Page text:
I'll keep to myself the things I can do or have done, because to do otherwise would be grandstanding. I am humbled by Dr. Dyson's honesty.

I use the term "polemic" in the keywords advisedly; a sermon is polemical. The "sermon" in this book is a polemic in the most positive sense.

Thursday, May 11, 2017

Presenting CWWN v11 - The Present Testimony (4)

kw: book summaries, watchman nee, christian ministry

This volume of The Collected Works of Watchman Nee contains the last part of the letters and articles by Watchman Nee published in The Present Testimony from October 1933 to August 1934. The articles include parts five through seven of "The New Covenant"; classic teaching by Nee such as "The Meekest Man", about the life and labors of Moses, "Living by Faith", about how God prepares us for a life that is steady in spite of circumstance, and "A Shallow Life", where he expounds the Parable of the Soils (which begins, "The sower went forth to sow") in a most searching and personal way.

A great portion of Watchman Nee's teaching is devoted to training young Christian workers, both those who might become elders and those who might engage in apostolic (missionary) work. After reading "Ministering to the House or to God?", a young and eager Christian might be forgiven for thinking he or she can never come up to the standard. And, of course, that is the point. Only Christ can minister to His church; our most pressing responsibility is to learn to "live Christ", based on Galatians 2:20, "It is no longer I who live, but Christ lives in me."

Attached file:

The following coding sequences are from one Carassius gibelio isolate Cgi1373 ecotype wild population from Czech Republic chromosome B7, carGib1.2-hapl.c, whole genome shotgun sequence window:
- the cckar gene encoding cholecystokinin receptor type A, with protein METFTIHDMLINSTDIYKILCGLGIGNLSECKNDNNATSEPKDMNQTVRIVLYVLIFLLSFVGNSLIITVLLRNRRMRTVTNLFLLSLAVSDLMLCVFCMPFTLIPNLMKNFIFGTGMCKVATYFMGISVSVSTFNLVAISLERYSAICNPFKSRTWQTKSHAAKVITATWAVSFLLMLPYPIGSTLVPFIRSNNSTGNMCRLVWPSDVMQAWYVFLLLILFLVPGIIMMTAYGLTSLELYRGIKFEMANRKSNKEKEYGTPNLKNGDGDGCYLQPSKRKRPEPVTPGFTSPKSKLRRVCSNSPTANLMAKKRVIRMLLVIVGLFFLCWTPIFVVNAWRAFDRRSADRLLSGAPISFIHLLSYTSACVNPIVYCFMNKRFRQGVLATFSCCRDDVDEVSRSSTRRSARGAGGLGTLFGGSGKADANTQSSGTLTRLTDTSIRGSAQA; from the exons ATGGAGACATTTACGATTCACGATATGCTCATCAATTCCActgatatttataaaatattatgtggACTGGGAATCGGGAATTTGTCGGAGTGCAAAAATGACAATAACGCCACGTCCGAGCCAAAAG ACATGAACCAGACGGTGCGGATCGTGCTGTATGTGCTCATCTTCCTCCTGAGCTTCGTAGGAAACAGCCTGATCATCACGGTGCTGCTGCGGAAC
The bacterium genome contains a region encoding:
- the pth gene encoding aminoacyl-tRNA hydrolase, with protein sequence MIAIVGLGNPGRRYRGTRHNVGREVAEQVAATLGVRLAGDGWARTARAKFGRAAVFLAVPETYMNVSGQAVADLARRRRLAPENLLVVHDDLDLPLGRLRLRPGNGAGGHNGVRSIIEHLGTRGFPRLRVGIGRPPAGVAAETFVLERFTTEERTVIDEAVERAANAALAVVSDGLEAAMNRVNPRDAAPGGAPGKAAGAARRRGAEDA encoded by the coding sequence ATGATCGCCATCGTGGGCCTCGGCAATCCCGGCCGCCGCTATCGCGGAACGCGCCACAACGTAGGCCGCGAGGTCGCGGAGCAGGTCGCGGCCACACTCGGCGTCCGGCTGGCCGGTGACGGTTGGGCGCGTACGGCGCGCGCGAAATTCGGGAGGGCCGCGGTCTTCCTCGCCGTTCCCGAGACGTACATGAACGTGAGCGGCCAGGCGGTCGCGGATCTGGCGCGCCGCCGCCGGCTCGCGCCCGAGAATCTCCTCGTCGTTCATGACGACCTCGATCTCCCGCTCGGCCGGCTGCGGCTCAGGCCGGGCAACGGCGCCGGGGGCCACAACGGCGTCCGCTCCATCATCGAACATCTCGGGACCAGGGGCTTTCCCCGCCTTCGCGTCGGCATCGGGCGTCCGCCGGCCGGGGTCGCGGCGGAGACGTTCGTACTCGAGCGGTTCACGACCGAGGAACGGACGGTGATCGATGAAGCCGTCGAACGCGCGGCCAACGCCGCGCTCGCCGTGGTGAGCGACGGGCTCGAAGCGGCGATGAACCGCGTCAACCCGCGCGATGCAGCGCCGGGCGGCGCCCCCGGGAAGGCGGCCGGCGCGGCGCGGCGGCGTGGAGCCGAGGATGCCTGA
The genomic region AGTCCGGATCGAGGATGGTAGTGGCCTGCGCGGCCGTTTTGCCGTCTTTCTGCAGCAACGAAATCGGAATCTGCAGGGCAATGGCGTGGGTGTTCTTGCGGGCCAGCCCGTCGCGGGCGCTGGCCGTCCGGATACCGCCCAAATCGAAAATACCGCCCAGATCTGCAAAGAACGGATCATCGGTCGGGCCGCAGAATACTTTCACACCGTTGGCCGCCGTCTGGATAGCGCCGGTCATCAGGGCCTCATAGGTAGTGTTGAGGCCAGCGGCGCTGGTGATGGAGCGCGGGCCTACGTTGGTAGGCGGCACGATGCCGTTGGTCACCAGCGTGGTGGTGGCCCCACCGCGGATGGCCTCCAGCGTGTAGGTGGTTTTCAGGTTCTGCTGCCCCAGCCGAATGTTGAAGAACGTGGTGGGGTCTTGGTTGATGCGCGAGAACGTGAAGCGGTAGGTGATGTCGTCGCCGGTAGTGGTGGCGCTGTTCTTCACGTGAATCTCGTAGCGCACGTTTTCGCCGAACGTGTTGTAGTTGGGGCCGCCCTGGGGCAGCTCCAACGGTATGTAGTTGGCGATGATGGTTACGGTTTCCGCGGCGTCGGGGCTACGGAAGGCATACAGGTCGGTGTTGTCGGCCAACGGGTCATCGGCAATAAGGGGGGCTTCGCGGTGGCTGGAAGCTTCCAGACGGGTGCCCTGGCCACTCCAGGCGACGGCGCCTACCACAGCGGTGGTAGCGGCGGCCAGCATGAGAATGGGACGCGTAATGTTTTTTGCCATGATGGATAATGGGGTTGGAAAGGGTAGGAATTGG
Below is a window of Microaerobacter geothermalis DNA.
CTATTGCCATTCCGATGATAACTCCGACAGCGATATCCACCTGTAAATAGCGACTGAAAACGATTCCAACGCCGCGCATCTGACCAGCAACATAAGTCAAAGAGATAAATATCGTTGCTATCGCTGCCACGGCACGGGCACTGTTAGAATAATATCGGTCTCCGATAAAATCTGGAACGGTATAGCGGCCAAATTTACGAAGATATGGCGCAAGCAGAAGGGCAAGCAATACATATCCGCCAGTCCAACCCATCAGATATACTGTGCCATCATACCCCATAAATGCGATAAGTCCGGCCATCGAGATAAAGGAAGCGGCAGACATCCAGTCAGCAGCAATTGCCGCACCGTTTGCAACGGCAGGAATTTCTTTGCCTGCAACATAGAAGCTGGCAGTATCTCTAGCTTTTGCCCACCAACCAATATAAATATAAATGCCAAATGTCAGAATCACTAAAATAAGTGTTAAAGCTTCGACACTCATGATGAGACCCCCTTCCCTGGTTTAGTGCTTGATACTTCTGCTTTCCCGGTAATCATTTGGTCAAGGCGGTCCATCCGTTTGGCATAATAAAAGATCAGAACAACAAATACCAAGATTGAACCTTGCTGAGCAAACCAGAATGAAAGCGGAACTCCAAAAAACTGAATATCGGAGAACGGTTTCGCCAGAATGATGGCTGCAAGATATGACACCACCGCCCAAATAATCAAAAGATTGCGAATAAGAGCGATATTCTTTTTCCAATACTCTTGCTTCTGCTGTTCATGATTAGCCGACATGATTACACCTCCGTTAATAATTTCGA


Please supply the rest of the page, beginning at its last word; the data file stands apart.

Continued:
The closing portion of the book is "Questions Related to the Workers", not from The Present Testimony, but the contents of a talk delivered in January 1934. This was not a Q&A session, but is instead full answers to the ten most frequent and most crucial questions he had heard over and over from young workers. I consider this message an excellent "warm up" for reading his book, The Character of the Lord's Worker, published in 1948 and the subject of a (much) later portion of this series of posts.

The volume concludes with a Table of Contents for all 36 issues of The Present Testimony.

Wednesday, May 10, 2017

Russian spiders redux

kw: blogs, blogging, spider scanning

When I was setting up a new post yesterday I noticed that someone(s) in Russia is/are at it again:

The new activity began about 10:00 AM EDT on May 7. That would be 5:00 PM Moscow time or (more likely) 9:00 PM in Novosibirsk…and also 2:00 AM on May 8 in Kamchatka. Hmm. The time zone where it was midnight is VLAT, in Vladivostok. It is entirely possible that a timed trigger was set for 0000 hours somewhere near there.

Last I checked, Russia is still my primary "customer". I expect them to subside again in a day or two. Oh, well. As I've said before, this is an annoyance, because with the (now usual) American spider logging about 200 hits per day, scattered throughout my blog, and the occasional Russian activity that reaches several hundred per day, I don't have much idea how many genuine readers this blog has. Even though I write primarily for my own enjoyment, it is still nice to be noticed.

Tuesday, May 09, 2017

A snail family and a photo experiment

kw: species summaries, natural history, natural science, museums, research, photographs, digital darkroom